Japan’s Supreme Court Just Banned Married Women From Keeping Their Maiden Names

December 17, 2015  |  

The fight for gender equality just took a hard blow in Japan where the supreme court ruled married couples must continue to use only one surname. The decision upholds a law dating back to 1898 and rejects the claim of discrimination alleged by five plaintiffs who brought forth a lawsuit seeking the right to keep their maiden names.

While the law doesn’t explicit state women have to take their husband’s name, an overwhelming majority of married women (an estimated 95% according to the New York Times) in the country do.

“When I heard the ruling I started crying, and even now it hurts,” said Kyoko Tsukamoto, one of the five plaintiffs who filed the lawsuit. The 80-year-old retired teacher said she “lost her identity” as a result of the ruling, referring to the fact that she and her husband of 55 years registered their marriage only because they wanted to avoid the stigma of their children being born out of wedlock. In protest of the law she and her husband divorced and remarried in between their children’s births.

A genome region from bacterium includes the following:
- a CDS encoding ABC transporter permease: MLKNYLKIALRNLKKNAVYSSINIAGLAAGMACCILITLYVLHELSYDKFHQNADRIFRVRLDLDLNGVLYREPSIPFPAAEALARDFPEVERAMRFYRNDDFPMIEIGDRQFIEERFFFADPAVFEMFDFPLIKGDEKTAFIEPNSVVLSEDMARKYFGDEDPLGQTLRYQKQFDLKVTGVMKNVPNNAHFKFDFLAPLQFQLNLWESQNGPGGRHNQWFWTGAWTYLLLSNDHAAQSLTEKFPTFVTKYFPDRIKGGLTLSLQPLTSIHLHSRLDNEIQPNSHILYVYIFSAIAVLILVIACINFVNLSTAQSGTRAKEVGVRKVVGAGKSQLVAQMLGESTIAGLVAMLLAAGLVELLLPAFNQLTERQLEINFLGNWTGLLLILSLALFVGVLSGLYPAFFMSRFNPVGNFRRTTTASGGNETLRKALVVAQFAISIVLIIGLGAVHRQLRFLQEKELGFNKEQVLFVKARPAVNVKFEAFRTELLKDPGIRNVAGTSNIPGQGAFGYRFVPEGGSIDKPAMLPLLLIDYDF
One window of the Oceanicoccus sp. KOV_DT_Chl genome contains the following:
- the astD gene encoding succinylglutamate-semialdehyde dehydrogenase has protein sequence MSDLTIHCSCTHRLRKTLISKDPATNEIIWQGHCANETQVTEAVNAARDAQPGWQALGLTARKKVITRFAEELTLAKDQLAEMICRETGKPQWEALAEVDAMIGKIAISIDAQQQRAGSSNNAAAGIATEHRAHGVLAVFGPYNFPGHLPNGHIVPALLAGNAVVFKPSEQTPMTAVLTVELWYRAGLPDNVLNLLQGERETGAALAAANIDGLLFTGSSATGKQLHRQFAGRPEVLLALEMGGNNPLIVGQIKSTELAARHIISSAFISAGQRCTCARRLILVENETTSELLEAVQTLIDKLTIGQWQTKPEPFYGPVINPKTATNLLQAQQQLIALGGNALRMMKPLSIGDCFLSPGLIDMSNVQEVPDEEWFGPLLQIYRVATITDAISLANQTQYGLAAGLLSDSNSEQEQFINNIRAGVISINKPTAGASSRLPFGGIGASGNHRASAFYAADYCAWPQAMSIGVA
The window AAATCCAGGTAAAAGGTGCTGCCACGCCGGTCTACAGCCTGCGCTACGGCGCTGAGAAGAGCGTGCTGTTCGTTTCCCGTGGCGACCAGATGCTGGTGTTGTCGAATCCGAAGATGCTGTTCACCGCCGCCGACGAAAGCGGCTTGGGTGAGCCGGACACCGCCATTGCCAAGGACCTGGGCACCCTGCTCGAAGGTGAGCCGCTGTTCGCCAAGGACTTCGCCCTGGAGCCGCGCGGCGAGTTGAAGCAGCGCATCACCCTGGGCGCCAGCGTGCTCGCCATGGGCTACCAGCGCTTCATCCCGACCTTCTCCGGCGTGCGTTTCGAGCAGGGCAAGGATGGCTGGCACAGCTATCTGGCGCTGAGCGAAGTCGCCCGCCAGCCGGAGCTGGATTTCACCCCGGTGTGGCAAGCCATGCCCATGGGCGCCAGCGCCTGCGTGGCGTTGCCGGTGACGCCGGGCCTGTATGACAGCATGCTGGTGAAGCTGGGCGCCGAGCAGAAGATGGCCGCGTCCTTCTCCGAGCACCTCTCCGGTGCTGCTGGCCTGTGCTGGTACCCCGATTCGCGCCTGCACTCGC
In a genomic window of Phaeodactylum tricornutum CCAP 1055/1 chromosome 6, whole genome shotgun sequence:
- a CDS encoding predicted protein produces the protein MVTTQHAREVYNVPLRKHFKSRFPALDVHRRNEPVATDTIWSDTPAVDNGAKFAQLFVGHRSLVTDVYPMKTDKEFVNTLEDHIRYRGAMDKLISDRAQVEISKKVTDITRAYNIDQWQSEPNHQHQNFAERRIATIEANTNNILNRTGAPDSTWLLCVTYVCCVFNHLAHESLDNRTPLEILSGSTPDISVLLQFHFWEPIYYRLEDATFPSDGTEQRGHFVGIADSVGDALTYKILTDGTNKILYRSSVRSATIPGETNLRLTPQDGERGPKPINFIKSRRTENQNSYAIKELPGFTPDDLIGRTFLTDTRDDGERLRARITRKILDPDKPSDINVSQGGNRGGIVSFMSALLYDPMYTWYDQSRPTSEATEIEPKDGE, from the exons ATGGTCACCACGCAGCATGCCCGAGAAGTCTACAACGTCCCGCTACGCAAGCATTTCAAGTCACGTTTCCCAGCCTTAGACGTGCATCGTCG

“My name is Kyoko Tsukamoto, but I can’t live or die as Kyoko Tsukamoto,” she stated.

Ten of the Japanese Supreme Court’s justices voted in favor of the maiden name ban which has been challenged several times in the decades since its implementation in lesser courts. In a separate ruling released Wednesday, the court declared a law requiring divorced women to wait six months before remarrying unconstitutional, recommending shortening the ban to 100 days. As for the maiden name ruling, Machiko Osawa, Director of the Research Institute for Women and Careers at Japan Women’s University, said the decision not only has a personal impact but a professional one as well, noting that a favorable ruling would have helped “working women, and recognition of their position in society.”

“You should have the right to choose the name you want,” she said telling CNN, “it is really cumbersome that you already have established your own position in a corporation — then suddenly because you get married, you have to change your name.”

So far there’s no word on whether the five women will appeal this decision.

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